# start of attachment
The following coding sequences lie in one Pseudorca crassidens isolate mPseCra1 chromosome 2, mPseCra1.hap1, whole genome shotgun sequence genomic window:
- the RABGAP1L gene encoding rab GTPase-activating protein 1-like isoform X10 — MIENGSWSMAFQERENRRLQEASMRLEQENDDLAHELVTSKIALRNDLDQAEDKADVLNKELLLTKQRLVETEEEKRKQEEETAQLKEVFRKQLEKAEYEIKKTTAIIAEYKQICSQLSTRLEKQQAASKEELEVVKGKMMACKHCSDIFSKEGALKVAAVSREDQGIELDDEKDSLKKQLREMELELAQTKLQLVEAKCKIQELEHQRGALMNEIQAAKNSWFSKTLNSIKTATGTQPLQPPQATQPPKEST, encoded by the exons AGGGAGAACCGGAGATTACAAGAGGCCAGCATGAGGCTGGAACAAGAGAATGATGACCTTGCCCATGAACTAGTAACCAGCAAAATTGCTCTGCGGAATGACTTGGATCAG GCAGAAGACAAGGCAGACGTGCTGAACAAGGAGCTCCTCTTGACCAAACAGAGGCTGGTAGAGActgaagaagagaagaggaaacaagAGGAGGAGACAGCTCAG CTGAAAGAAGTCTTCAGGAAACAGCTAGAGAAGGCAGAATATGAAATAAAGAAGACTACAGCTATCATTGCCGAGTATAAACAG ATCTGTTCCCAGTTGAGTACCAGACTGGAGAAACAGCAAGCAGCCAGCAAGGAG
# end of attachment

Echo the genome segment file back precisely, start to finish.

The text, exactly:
The following coding sequences lie in one Pseudorca crassidens isolate mPseCra1 chromosome 2, mPseCra1.hap1, whole genome shotgun sequence genomic window:
- the RABGAP1L gene encoding rab GTPase-activating protein 1-like isoform X10 — MIENGSWSMAFQERENRRLQEASMRLEQENDDLAHELVTSKIALRNDLDQAEDKADVLNKELLLTKQRLVETEEEKRKQEEETAQLKEVFRKQLEKAEYEIKKTTAIIAEYKQICSQLSTRLEKQQAASKEELEVVKGKMMACKHCSDIFSKEGALKVAAVSREDQGIELDDEKDSLKKQLREMELELAQTKLQLVEAKCKIQELEHQRGALMNEIQAAKNSWFSKTLNSIKTATGTQPLQPPQATQPPKEST, encoded by the exons AGGGAGAACCGGAGATTACAAGAGGCCAGCATGAGGCTGGAACAAGAGAATGATGACCTTGCCCATGAACTAGTAACCAGCAAAATTGCTCTGCGGAATGACTTGGATCAG GCAGAAGACAAGGCAGACGTGCTGAACAAGGAGCTCCTCTTGACCAAACAGAGGCTGGTAGAGActgaagaagagaagaggaaacaagAGGAGGAGACAGCTCAG CTGAAAGAAGTCTTCAGGAAACAGCTAGAGAAGGCAGAATATGAAATAAAGAAGACTACAGCTATCATTGCCGAGTATAAACAG ATCTGTTCCCAGTTGAGTACCAGACTGGAGAAACAGCAAGCAGCCAGCAAGGAG